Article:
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Financial Lessons Learned The Hard Way

Recently I received an out-of-the-blue request from Keith Morris, the editor of the new LifeTuner Chat Carnival and the Community Manager for LifeTuner, to write an article for the upcoming carnival on "Financial Lessons Learned the Hard Way". First off, I'd like to thank Keith for tossing an invite my way and having the optimism to think that I might have something interesting to contribute. I hope I can offer you some first person narrative which you enjoy enough to finish. That's the thing about introspective pieces... I wonder the utility my experiences have to you readers? Well, let's toss aside the deep commentary and cornucopia of supporting links for a second and do some old fashion writing. Who's with me?

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Carnivals and Links, Week of August 17

Posts We Liked! Read these.  We did.  We liked them enough to provide the links for you here. "Will Buffet's Value Principals Survive Buffet?" - Warren Buffet's advancing age means one day soon his investing principals will have to carry on without him.  Will the value investing movement survive without it's de facto leader? "Oil […]

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Comparing Forms of Entitlement Programs, Part II

In my previous article, I compared some of the advantages and disadvantages of different methods of "welfare".  Near the end, it seemed that the Earned Income Tax Credit was clearly the best option, especially as compared to the only other possible method, that of the Living Wage.  There is one important, and significant, advantage to […]

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What is a Master Limited Partnership?

Master Limited Partnerships are publicly traded Limited Partnerships, most often investing in the extraction and transportation of raw materials.  A limited partnership is a limited liability corporate structure which contains Limited Partners, and at least one General Partner.  This gives the funds great tax advantages with liquidity advantages coming from their listing on a public exchange.  The lack of understanding of MLPs also means they are a great place to start looking for market pricing disconnects and investment opportunities.

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Carnivals and Links, Week of August 10

Carnivals DQYDJ articles are featured in for the week of August 10, and select links from around the internet on interesting and relevant topics.

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Infecting Others With the Personal Finance Bug - Stock Market Investing

Unlike the swine flu, the personal finance bug is a relatively hard bug to get. Unfortunately (for them), far too many people avoid putting any thought into their future until that 'future' is right around the corner. Investing is a topic that comes up a lot when I talk with people. How you field open ended questions like "How do I invest in stocks?" is a make or break question in which you need to figure out before your trust is deserved. I've come up with a step by step method which I use to narrow my confidant's thoughts and distill their true intentions. Read on, then leave me comments on your style.

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Comparing Forms of Entitlement Programs, Part I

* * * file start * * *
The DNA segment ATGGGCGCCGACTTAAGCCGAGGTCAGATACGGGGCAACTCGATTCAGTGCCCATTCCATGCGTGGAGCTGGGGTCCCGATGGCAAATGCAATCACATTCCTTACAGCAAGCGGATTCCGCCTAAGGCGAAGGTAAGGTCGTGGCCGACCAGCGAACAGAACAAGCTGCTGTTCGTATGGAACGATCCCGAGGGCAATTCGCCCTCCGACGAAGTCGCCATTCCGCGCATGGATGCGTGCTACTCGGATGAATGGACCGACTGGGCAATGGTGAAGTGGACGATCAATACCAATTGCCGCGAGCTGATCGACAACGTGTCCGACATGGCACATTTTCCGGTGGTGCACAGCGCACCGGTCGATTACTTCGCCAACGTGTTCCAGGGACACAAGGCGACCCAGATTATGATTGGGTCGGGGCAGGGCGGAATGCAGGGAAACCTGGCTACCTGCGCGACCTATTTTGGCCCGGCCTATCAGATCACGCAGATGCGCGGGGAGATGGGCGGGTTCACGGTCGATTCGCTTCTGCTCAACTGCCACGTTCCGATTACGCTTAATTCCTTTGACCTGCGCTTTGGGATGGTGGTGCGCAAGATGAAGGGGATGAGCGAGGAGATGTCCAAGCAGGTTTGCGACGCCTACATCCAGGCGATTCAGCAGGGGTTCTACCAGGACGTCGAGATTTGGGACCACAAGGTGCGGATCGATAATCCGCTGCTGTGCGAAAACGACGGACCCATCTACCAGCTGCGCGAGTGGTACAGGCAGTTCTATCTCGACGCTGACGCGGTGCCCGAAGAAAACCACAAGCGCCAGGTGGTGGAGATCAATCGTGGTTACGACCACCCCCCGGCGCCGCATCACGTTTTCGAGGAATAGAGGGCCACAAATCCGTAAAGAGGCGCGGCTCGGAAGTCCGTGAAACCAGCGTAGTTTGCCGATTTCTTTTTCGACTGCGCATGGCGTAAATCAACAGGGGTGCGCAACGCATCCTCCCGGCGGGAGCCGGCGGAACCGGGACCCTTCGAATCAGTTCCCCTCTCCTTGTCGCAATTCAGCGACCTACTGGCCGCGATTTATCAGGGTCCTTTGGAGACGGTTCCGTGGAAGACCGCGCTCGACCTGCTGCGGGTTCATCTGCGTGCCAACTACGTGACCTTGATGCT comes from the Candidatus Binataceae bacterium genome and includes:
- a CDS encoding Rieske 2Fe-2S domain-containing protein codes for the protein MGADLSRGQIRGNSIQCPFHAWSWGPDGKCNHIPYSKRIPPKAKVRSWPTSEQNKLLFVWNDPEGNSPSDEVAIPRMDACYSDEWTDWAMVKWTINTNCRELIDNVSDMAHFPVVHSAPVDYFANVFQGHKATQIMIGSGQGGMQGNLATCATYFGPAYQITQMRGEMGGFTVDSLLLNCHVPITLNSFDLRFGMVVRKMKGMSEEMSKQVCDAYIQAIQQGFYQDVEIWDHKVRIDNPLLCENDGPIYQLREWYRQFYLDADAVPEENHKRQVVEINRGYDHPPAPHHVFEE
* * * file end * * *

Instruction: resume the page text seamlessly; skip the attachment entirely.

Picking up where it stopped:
One of the most contentious issues of the past couple of decades has regarded policy debates on how to benefit lower-income individuals (colloquially referred to as ‘Welfare’ programs). This article will not deal with the benefits or disadvantages of Welfare programs in general, but instead will compare the various forms of implementing Welfare. Also, I will show (in the next article) a very important unintended consequence that arises from the current preferred Welfare program, the Earned Income Tax Credit.

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Mile(s) High Economics: Spotting Economic Activity from Space

I want to share another fascinating Economic study with you... this one from Brown University. The three authors, J. Vernon Henderson, Adam Storeygard and David Weil, were looking for a way to track economic growth in regions which have poor geographic connections, poor statistics, or have other impediments to useful growth tracking. Using light (specifically, light coverage in satellite photos) as a proxy for economic activity ("Consumption of nearly all goods in the evening requires lights", they state), they show the growth in productivity in remote regions using nighttime satellite pictures.

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We'll Be Back...

California recently closed a $26.3 billion budget gap after resorting to issuing IOUs in lieu of checks on state contracts. The budget worked out to $15.5 billion in cuts and a transfer payment where California will take money from local treasuries toclose some of the gap. The rest is covered through various accounting gimmicks that would make Enron blush. California's budget compromises lead to many questions including the most important, "Does this fix anything?"

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Carnivals, Week of August 3

Our article "On Cigarette Laws and Pigovian Taxes, Part I" was hosted in the Money Hacks carnival for this week. Go check out the carnival, and the Moolonomy site!

The article "Use Irrationality Against Yourself!" is hosted at the Carnival of Financial Planning for this week, over on CashMoneyLife. There are some interesting articles there, check it out.

Go check out "Go Home Already! Congress vs. the Stock Market", hosted on ChristianPF for this week's Carnival of Personal Finance.

Our article "Know the Signs! Pyramids and Ponzis…" is featured on the 101st edition of the Carnival of Financial Planning! Visit the carnival, and the host, Watson Inc.

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